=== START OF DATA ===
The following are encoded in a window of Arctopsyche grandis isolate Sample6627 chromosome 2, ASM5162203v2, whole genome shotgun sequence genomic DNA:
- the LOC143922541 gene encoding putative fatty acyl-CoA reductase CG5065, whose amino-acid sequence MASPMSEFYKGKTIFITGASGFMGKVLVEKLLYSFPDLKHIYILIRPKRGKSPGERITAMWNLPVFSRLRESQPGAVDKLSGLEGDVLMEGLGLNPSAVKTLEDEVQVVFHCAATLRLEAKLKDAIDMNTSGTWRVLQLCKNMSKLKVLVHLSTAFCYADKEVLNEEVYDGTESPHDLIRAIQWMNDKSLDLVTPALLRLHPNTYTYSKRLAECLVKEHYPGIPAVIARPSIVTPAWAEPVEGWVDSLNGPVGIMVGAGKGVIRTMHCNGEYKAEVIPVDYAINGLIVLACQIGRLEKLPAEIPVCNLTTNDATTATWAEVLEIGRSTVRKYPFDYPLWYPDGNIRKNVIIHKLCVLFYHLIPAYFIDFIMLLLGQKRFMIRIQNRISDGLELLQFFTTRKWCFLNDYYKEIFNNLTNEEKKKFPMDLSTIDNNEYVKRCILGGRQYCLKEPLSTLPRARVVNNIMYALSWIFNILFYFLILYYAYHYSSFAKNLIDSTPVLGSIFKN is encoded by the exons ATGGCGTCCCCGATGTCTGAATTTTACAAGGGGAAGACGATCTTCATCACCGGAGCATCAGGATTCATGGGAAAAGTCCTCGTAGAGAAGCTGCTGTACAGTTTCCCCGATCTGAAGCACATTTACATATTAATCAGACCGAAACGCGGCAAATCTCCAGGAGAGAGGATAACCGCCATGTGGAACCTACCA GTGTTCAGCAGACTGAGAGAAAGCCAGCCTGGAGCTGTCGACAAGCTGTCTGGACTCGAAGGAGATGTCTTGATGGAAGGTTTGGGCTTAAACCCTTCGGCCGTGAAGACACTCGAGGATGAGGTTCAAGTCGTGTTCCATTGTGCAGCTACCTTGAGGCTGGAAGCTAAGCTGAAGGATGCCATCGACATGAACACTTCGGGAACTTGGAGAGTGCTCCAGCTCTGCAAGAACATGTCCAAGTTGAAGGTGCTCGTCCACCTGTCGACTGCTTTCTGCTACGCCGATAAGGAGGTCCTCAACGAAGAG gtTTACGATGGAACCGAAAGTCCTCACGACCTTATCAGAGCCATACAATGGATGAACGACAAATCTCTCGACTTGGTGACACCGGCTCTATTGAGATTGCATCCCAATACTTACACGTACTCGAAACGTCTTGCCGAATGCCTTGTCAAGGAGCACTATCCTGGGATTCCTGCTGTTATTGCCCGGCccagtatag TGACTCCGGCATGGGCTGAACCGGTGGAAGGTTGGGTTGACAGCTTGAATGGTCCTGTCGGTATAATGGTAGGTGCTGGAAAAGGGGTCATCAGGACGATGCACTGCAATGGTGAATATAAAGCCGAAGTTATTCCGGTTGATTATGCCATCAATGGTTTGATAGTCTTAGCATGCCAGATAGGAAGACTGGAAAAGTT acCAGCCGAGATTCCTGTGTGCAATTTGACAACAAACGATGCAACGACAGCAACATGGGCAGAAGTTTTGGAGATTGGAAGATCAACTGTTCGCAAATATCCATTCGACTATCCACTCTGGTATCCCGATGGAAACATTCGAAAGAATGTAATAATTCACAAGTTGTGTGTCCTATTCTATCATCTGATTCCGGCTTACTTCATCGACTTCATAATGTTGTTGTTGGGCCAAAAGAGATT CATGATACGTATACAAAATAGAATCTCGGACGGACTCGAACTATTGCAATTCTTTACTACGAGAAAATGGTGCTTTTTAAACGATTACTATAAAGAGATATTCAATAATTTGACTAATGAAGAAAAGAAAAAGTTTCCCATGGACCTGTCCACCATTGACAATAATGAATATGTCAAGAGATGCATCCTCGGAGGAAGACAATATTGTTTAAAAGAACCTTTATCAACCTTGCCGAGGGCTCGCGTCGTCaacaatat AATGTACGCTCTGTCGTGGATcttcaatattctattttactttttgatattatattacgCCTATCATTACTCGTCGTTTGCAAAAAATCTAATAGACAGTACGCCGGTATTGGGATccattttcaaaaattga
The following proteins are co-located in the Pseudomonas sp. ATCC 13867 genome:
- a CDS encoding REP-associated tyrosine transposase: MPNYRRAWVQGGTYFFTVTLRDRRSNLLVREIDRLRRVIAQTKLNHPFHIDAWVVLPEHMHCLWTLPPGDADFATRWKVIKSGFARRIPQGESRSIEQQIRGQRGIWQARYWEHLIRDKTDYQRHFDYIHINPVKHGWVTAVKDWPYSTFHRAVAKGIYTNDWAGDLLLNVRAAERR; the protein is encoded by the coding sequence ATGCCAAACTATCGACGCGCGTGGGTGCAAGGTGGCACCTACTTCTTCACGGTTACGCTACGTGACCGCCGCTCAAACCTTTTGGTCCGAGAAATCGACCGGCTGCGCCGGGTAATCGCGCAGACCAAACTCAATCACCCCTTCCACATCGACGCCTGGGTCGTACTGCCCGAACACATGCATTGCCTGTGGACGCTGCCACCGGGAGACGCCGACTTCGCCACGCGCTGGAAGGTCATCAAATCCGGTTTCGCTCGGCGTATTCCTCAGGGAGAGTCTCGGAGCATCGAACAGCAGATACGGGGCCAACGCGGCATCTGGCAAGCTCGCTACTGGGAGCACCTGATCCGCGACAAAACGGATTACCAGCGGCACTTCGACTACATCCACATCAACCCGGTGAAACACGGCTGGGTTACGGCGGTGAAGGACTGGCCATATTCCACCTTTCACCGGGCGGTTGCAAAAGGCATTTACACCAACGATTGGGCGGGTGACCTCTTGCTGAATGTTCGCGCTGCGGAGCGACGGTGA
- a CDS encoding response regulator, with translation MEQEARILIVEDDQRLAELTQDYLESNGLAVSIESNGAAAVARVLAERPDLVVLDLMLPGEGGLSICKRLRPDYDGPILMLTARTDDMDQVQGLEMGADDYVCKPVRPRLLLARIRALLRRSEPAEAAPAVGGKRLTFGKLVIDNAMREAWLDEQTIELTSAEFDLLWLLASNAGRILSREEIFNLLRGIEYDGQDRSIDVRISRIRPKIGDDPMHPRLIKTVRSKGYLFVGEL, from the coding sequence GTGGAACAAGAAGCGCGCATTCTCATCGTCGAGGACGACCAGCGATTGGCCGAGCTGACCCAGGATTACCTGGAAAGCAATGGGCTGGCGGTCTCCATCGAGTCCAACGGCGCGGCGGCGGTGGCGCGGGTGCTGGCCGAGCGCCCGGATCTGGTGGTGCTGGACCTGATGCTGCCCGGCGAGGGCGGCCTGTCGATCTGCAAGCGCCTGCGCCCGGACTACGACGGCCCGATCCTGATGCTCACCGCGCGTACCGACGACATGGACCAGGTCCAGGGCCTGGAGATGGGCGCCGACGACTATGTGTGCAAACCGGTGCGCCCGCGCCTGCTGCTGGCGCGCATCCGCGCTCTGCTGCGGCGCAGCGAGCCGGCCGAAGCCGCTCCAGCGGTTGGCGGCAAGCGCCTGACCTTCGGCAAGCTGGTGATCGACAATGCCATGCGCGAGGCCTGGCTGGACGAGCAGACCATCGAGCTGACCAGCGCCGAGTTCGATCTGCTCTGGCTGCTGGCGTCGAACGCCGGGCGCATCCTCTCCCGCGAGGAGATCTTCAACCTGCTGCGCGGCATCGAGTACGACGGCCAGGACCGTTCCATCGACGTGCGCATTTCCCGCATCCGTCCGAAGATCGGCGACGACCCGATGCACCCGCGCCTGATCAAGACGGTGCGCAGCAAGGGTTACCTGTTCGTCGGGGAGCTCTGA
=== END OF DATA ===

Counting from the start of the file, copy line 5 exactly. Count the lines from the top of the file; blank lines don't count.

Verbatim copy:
- a CDS encoding response regulator, with translation MEQEARILIVEDDQRLAELTQDYLESNGLAVSIESNGAAAVARVLAERPDLVVLDLMLPGEGGLSICKRLRPDYDGPILMLTARTDDMDQVQGLEMGADDYVCKPVRPRLLLARIRALLRRSEPAEAAPAVGGKRLTFGKLVIDNAMREAWLDEQTIELTSAEFDLLWLLASNAGRILSREEIFNLLRGIEYDGQDRSIDVRISRIRPKIGDDPMHPRLIKTVRSKGYLFVGEL, from the coding sequence GTGGAACAAGAAGCGCGCATTCTCATCGTCGAGGACGACCAGCGATTGGCCGAGCTGACCCAGGATTACCTGGAAAGCAATGGGCTGGCGGTCTCCATCGAGTCCAACGGCGCGGCGGCGGTGGCGCGGGTGCTGGCCGAGCGCCCGGATCTGGTGGTGCTGGACCTGATGCTGCCCGGCGAGGGCGGCCTGTCGATCTGCAAGCGCCTGCGCCCGGACTACGACGGCCCGATCCTGATGCTCACCGCGCGTACCGACGACATGGACCAGGTCCAGGGCCTGGAGATGGGCGCCGACGACTATGTGTGCAAACCGGTGCGCCCGCGCCTGCTGCTGGCGCGCATCCGCGCTCTGCTGCGGCGCAGCGAGCCGGCCGAAGCCGCTCCAGCGGTTGGCGGCAAGCGCCTGACCTTCGGCAAGCTGGTGATCGACAATGCCATGCGCGAGGCCTGGCTGGACGAGCAGACCATCGAGCTGACCAGCGCCGAGTTCGATCTGCTCTGGCTGCTGGCGTCGAACGCCGGGCGCATCCTCTCCCGCGAGGAGATCTTCAACCTGCTGCGCGGCATCGAGTACGACGGCCAGGACCGTTCCATCGACGTGCGCATTTCCCGCATCCGTCCGAAGATCGGCGACGACCCGATGCACCCGCGCCTGATCAAGACGGTGCGCAGCAAGGGTTACCTGTTCGTCGGGGAGCTCTGA